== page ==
Sega CEO Hajime Satomi says he wants to improve the quality of their games moving forward. That could mean a lot of things. It's nice to hear, but what they do next with their games is the real answer.
The Beauty of Bit.Trip Runner 2’s Linear Gameplay
A common complaint games today receive is that they are too linear. The inherent structure of the linear game comes off as too restrictive for the player to feel as though they have any freedoms. If asked today, most gamers I know wouldn’t want a game to be completely linear, because we’ve all been spoiled on optional side quests, multiple endings and a backpack full of morality choices to pick from. Then, I played Bit.Trip Runner 2, and my opinion did a complete 180.
With Bit.Trip Runner 2, the only direction you can travel is from left to right, and this hearkens back to the retro era of gaming where games were limited by how much the player could experience at any given time. However, some developers were clever enough to understand that the player has a limited range of motion to choose from and they utilized that knowledge to refine the gameplay around the idea that the player must travel in through here no matter what.
If you hadn’t heard already from the review, Bit.Trip Runner 2 is hard. Excruciatingly hard. However, it’s also incredibly rewarding. Because the player has to experience the game exactly as the developer planned it, they can make the experience harder or easier according to the difficulty selected. Running in a straight line across the screen and avoiding obstacles is hard. Running in that same straight line, avoiding those obstacles and collecting gold pieces gets to be even worse. But running in a straight line, collecting gold and trying to get the highest score possible by incapacitating yourself with a dance move? I’ve died more times in this game from dancing than from any obstacle that was thrown at me.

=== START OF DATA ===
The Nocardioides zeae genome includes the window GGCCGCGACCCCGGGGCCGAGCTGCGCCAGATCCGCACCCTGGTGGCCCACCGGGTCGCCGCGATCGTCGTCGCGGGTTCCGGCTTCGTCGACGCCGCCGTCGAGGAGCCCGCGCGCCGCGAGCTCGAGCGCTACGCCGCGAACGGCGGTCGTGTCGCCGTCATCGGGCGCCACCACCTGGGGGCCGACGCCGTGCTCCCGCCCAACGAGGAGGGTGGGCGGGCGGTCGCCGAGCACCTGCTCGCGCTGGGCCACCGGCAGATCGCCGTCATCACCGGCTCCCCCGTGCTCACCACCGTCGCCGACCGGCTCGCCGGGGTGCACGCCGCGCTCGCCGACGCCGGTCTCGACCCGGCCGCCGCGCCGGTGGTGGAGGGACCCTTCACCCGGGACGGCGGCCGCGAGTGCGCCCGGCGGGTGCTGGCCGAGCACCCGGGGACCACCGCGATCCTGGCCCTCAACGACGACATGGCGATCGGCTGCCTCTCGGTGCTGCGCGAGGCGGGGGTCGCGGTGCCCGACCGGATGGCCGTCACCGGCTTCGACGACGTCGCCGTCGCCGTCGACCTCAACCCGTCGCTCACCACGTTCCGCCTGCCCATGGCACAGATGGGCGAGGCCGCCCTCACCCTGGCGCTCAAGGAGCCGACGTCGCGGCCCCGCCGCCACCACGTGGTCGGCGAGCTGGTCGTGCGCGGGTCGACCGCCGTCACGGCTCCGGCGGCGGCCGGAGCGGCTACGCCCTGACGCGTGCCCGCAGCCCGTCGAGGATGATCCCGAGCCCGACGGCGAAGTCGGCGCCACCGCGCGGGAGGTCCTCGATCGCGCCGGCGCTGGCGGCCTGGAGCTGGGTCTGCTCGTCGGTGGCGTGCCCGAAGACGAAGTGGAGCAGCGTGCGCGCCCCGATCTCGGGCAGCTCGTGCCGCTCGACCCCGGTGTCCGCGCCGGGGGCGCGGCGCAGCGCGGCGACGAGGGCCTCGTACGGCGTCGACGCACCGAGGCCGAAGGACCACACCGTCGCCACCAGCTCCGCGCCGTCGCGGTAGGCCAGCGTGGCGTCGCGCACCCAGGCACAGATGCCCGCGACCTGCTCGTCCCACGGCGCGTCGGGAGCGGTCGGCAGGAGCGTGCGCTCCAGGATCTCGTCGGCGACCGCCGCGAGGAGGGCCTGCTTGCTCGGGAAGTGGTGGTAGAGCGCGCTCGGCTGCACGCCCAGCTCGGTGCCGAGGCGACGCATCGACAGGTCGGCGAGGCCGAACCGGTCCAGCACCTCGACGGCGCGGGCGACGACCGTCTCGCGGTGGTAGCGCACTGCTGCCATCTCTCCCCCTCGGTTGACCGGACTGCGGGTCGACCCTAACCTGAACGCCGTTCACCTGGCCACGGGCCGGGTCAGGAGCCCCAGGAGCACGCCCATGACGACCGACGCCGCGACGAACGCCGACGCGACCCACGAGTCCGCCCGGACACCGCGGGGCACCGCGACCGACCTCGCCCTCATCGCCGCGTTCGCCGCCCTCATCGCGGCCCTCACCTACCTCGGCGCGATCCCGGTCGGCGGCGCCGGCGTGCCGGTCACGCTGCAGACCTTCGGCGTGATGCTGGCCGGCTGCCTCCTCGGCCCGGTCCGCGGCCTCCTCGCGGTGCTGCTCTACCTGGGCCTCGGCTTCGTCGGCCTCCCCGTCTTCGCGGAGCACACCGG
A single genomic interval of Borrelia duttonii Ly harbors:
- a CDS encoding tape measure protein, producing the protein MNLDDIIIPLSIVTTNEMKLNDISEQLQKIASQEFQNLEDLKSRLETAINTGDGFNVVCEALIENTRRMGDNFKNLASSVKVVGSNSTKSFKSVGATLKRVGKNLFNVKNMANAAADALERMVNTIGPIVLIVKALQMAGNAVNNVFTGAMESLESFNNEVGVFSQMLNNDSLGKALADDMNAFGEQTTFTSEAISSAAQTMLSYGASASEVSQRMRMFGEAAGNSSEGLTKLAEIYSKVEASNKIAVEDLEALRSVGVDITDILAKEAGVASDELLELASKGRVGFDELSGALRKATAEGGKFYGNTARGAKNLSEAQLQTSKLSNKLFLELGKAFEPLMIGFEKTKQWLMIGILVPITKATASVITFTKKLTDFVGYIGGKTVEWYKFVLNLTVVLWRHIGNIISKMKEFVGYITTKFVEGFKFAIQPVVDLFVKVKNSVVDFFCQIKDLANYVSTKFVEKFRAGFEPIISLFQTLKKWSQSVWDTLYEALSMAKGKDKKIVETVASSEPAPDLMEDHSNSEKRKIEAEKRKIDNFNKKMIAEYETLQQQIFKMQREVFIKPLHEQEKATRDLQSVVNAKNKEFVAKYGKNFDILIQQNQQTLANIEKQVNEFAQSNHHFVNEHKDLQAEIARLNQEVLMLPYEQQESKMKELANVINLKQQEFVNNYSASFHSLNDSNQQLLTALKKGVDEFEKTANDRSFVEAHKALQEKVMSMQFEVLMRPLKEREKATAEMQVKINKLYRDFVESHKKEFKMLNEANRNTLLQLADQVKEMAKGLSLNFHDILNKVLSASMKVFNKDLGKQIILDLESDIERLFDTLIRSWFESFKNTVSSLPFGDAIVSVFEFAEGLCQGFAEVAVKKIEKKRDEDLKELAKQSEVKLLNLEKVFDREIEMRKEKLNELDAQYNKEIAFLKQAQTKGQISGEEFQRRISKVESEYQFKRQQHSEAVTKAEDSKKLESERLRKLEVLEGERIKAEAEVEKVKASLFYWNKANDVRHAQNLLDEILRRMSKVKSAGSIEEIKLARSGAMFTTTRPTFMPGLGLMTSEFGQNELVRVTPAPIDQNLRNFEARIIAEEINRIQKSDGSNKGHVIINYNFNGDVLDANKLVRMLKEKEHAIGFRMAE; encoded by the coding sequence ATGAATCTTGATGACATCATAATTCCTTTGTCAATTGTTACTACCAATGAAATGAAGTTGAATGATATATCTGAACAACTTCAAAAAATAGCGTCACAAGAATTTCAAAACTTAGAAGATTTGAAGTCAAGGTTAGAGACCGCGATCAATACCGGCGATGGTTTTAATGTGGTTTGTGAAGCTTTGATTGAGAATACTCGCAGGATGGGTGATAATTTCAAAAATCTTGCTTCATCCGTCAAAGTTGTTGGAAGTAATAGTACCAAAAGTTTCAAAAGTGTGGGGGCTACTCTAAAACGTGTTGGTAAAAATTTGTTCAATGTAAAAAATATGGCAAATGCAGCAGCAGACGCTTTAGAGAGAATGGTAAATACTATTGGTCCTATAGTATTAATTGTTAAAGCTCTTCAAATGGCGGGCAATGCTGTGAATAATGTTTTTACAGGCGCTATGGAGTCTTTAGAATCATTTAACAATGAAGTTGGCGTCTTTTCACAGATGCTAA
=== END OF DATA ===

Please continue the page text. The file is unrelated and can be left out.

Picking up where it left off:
For me, that’s a wonderful feeling. Not the dying, of course, but the knowledge that the game I’m experiencing is precisely, carefully planned so that every step I take is met with a risk/reward factor which makes it gratifying when I take all the risks and gain enough skill to reap the rewards.
The linear game offers focus where some games just lose that focus at some point during the experience. In Runner 2, there is a noticeable increase in grade and skill. Other, less linear games don’t offer this benefit. Like games where, at some point during the play experience, the playing wanders far away from the intended story because of one mechanic or another. We’ve all had moments playing Grand Theft Auto (or Saints Row the Third for me) when you look up and realize you’ve stopped playing the through the story hours ago. I’m not bashing this style of gameplay; I know that it’s hours of fun in and of itself, but I also know that I felt more satisfied beating Bit.Trip Runner 2 compared to when I finished GTA IV.
So, when executed properly, linear gameplay is more than just a restriction; it’s an art form. While the open expanses of Liberty City are an entertaining time sink, the 100 levels of Bit.Trip Runner 2 strike almost like a well executed painting. As a player, you come to accept the piece for it’s inherent beauty, simply because it is so well executed.